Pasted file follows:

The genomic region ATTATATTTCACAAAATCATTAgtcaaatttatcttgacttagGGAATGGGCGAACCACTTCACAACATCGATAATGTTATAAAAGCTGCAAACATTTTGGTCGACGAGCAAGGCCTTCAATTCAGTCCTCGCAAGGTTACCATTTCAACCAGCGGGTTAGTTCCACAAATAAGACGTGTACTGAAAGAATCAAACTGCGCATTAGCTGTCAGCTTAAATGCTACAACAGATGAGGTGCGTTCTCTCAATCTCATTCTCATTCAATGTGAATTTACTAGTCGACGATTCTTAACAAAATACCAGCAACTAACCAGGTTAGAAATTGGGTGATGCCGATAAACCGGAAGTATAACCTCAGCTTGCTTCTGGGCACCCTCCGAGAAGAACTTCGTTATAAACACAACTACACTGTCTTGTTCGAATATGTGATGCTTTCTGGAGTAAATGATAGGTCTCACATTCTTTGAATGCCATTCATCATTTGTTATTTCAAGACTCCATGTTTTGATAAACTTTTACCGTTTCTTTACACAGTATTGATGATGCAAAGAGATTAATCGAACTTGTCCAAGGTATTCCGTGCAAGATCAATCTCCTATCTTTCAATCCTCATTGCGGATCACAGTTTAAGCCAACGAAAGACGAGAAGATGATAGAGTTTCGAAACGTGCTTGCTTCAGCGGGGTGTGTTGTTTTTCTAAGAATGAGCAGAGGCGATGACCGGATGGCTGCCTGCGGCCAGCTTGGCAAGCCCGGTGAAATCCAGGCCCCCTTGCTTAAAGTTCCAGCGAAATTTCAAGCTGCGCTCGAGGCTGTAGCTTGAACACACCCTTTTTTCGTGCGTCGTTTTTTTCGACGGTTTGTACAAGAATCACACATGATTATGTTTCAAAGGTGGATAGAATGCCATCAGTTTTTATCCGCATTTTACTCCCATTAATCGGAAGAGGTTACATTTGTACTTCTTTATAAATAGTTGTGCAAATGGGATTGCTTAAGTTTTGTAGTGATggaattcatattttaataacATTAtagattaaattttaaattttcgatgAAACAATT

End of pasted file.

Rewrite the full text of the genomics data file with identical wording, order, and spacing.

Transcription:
The genomic region ATTATATTTCACAAAATCATTAgtcaaatttatcttgacttagGGAATGGGCGAACCACTTCACAACATCGATAATGTTATAAAAGCTGCAAACATTTTGGTCGACGAGCAAGGCCTTCAATTCAGTCCTCGCAAGGTTACCATTTCAACCAGCGGGTTAGTTCCACAAATAAGACGTGTACTGAAAGAATCAAACTGCGCATTAGCTGTCAGCTTAAATGCTACAACAGATGAGGTGCGTTCTCTCAATCTCATTCTCATTCAATGTGAATTTACTAGTCGACGATTCTTAACAAAATACCAGCAACTAACCAGGTTAGAAATTGGGTGATGCCGATAAACCGGAAGTATAACCTCAGCTTGCTTCTGGGCACCCTCCGAGAAGAACTTCGTTATAAACACAACTACACTGTCTTGTTCGAATATGTGATGCTTTCTGGAGTAAATGATAGGTCTCACATTCTTTGAATGCCATTCATCATTTGTTATTTCAAGACTCCATGTTTTGATAAACTTTTACCGTTTCTTTACACAGTATTGATGATGCAAAGAGATTAATCGAACTTGTCCAAGGTATTCCGTGCAAGATCAATCTCCTATCTTTCAATCCTCATTGCGGATCACAGTTTAAGCCAACGAAAGACGAGAAGATGATAGAGTTTCGAAACGTGCTTGCTTCAGCGGGGTGTGTTGTTTTTCTAAGAATGAGCAGAGGCGATGACCGGATGGCTGCCTGCGGCCAGCTTGGCAAGCCCGGTGAAATCCAGGCCCCCTTGCTTAAAGTTCCAGCGAAATTTCAAGCTGCGCTCGAGGCTGTAGCTTGAACACACCCTTTTTTCGTGCGTCGTTTTTTTCGACGGTTTGTACAAGAATCACACATGATTATGTTTCAAAGGTGGATAGAATGCCATCAGTTTTTATCCGCATTTTACTCCCATTAATCGGAAGAGGTTACATTTGTACTTCTTTATAAATAGTTGTGCAAATGGGATTGCTTAAGTTTTGTAGTGATggaattcatattttaataacATTAtagattaaattttaaattttcgatgAAACAATT